In the insurance industry overall, women outnumber men, making up more than half of agency employees.
However, women are still underrepresented in the highest positions. There is an opportunity for agencies to better tap into the full potential of all employees to bridge the talent gap and create perpetuation plans.
Women have made gains in leadership roles. According to the 2020 Agency Universe Study, the percentage of agencies with at least one woman in a principal or senior leadership role increased by 7 percentage points between 2018 and 2020. Smaller agencies and new agencies were more likely to have women in leadership.
However, according to data from Liberty Mutual, women make up 96% of CSRs and 68% of producers (with some crossover between the roles) but only 31% of agency principals and owners.
More than one-third of female agency principals say they are often the only woman in the room.
This mirrors the picture of women in the wider workforce. McKinsey found that for every 100 men promoted to manager positions, only 86 women are promoted. This results in fewer women in higher leadership positions, with women making up only 24% of C-suite executives (and women of color making up just 4%).
Women's representation in insurance
The Benefits of Women in Leadership
Studies have shown that having women in leadership is beneficial to a company’s profits and culture.
McKinsey found that companies in the top quartile for gender diversity on their executive teams were 21% more likely to have above-average profitability than companies in the lowest quartile.
Another study by Credit Suisse Research Institute found that “companies with higher female participation at board level or in top management exhibit higher returns, higher valuations and higher payout ratios.”
McKinsey also found that female managers were better at consistently providing emotional support and checking in on employees’ overall well-being. These actions are proven to increase employee satisfaction and help prevent burnout, which are especially important aspects of creating more human-centered workplaces.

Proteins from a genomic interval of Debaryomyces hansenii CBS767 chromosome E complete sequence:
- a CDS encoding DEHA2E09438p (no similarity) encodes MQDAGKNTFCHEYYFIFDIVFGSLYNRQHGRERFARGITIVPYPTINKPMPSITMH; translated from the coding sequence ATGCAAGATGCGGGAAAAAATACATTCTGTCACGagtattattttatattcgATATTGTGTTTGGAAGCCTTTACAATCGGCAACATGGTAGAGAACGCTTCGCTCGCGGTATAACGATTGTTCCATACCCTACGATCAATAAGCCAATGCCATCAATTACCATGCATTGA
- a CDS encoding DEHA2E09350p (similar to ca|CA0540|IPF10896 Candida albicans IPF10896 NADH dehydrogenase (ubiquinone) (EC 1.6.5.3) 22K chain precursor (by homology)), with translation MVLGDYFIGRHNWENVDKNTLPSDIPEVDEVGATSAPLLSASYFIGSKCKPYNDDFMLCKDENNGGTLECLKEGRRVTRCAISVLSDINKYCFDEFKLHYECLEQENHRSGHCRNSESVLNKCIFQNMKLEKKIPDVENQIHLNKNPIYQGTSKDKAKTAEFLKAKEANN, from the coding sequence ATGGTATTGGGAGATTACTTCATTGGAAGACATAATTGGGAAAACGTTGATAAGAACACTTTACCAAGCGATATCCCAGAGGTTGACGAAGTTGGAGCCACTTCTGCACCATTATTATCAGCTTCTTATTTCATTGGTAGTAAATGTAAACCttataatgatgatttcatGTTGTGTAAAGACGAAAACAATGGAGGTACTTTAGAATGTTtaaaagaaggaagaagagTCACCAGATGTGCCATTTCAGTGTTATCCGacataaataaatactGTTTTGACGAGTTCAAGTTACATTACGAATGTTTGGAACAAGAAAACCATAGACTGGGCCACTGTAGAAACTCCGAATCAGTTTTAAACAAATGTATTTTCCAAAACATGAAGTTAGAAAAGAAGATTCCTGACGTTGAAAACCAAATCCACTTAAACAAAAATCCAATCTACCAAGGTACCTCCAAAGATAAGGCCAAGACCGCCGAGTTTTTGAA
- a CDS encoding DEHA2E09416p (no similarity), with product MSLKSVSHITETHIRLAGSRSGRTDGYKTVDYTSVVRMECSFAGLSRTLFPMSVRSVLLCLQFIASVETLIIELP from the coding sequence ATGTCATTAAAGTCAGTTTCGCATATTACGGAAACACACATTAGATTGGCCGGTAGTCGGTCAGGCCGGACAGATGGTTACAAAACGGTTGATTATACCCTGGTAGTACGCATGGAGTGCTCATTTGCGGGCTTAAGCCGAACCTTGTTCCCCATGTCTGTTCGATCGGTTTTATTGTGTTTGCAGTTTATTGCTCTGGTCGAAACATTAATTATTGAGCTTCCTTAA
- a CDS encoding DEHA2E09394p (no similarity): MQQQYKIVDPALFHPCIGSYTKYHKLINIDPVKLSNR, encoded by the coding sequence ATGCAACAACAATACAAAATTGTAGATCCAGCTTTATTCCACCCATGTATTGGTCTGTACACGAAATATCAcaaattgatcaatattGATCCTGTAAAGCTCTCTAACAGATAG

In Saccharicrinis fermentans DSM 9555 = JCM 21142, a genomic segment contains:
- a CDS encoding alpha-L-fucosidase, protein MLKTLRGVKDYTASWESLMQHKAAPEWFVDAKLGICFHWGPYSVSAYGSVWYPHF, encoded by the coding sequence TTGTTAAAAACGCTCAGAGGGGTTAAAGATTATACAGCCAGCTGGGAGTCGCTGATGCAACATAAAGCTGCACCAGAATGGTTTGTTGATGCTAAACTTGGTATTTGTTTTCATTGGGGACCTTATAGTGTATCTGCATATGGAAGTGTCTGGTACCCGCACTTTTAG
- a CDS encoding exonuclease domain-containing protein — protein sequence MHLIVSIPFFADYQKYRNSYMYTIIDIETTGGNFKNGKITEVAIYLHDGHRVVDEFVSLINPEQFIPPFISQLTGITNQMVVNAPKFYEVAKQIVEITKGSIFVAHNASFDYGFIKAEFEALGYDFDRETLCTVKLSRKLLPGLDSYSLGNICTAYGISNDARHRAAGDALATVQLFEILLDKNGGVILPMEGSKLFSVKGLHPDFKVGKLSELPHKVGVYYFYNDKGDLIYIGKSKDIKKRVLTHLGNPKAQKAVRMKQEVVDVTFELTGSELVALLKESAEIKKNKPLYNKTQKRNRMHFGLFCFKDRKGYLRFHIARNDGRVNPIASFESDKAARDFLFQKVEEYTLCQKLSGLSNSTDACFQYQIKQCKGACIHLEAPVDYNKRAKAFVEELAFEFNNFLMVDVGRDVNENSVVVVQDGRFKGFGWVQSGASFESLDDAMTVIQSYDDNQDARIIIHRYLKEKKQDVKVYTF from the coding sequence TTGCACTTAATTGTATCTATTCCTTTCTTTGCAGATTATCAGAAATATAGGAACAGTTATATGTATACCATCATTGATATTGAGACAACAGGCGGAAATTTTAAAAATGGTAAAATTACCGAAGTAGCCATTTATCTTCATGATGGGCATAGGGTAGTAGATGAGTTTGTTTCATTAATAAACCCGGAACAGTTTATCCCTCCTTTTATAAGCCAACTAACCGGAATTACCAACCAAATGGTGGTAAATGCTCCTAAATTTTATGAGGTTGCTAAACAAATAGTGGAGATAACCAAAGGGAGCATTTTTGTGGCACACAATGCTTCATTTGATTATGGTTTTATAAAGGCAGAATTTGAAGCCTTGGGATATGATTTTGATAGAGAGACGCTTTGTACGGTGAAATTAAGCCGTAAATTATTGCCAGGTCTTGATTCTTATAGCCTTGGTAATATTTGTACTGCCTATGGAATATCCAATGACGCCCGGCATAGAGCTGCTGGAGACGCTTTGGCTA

Employees with female managers say their manager more consistently:
More than half of female agency principals said they want to learn about ways to recruit more women into leadership positions.
Our research found that many women are ready and eager for those growth opportunities. 43% of women in frontline staff roles said they would be interested in resources to help them make the case to be considered for perpetuation planning, and 36% said they were interested in becoming a partner in their agency. That percentage was higher among women ages 23-49 – with more than half saying they were interested in becoming a partner and 27% saying they wanted to learn about steps to buy or start an agency. Across all ages, only 15% of women we surveyed said they could not picture themselves as a leader at an agency.
For agency owners looking toward retirement, this suggests that there may be an opportunity to create a perpetuation plan to have a current employee take over the agency rather than selling to an outside party.
Experiences of women’s representation in agencies varied widely. Some women expressed frustration at continuing “old boys’ club” attitudes. When asked what she would change about working in insurance, one 33-year-old CSR said she wanted to see more women empowered and trained for sales and leadership positions. “Stereotypically, we are in support functions and men come and go only in sales,” she wrote. “We don’t get invited to the same events [and] often feel left out.”
Others expressed optimism about how they’ve seen gender equality advance. “I just turned 50 and have been working in insurance since I was 18,” wrote another CSR. “I have seen a lot of changes in the industry … However, I was hired by a female vice president and have had at least 50% of my managers and leaders be female. I have always felt that this is an industry where women stand a greater opportunity for equality. More so now than ever before.”